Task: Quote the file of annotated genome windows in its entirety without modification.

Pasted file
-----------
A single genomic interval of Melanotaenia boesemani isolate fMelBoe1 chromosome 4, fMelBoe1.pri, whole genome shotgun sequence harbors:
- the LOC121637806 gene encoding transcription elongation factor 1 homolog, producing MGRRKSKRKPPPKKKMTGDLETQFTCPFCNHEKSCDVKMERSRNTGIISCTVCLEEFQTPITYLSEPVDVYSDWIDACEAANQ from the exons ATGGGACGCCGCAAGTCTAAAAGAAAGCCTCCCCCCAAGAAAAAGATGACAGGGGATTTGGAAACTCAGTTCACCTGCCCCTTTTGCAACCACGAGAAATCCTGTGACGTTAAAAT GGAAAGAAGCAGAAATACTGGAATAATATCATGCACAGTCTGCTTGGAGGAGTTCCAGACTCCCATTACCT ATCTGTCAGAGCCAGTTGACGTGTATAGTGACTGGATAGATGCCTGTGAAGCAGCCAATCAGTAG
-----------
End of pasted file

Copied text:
A single genomic interval of Melanotaenia boesemani isolate fMelBoe1 chromosome 4, fMelBoe1.pri, whole genome shotgun sequence harbors:
- the LOC121637806 gene encoding transcription elongation factor 1 homolog, producing MGRRKSKRKPPPKKKMTGDLETQFTCPFCNHEKSCDVKMERSRNTGIISCTVCLEEFQTPITYLSEPVDVYSDWIDACEAANQ from the exons ATGGGACGCCGCAAGTCTAAAAGAAAGCCTCCCCCCAAGAAAAAGATGACAGGGGATTTGGAAACTCAGTTCACCTGCCCCTTTTGCAACCACGAGAAATCCTGTGACGTTAAAAT GGAAAGAAGCAGAAATACTGGAATAATATCATGCACAGTCTGCTTGGAGGAGTTCCAGACTCCCATTACCT ATCTGTCAGAGCCAGTTGACGTGTATAGTGACTGGATAGATGCCTGTGAAGCAGCCAATCAGTAG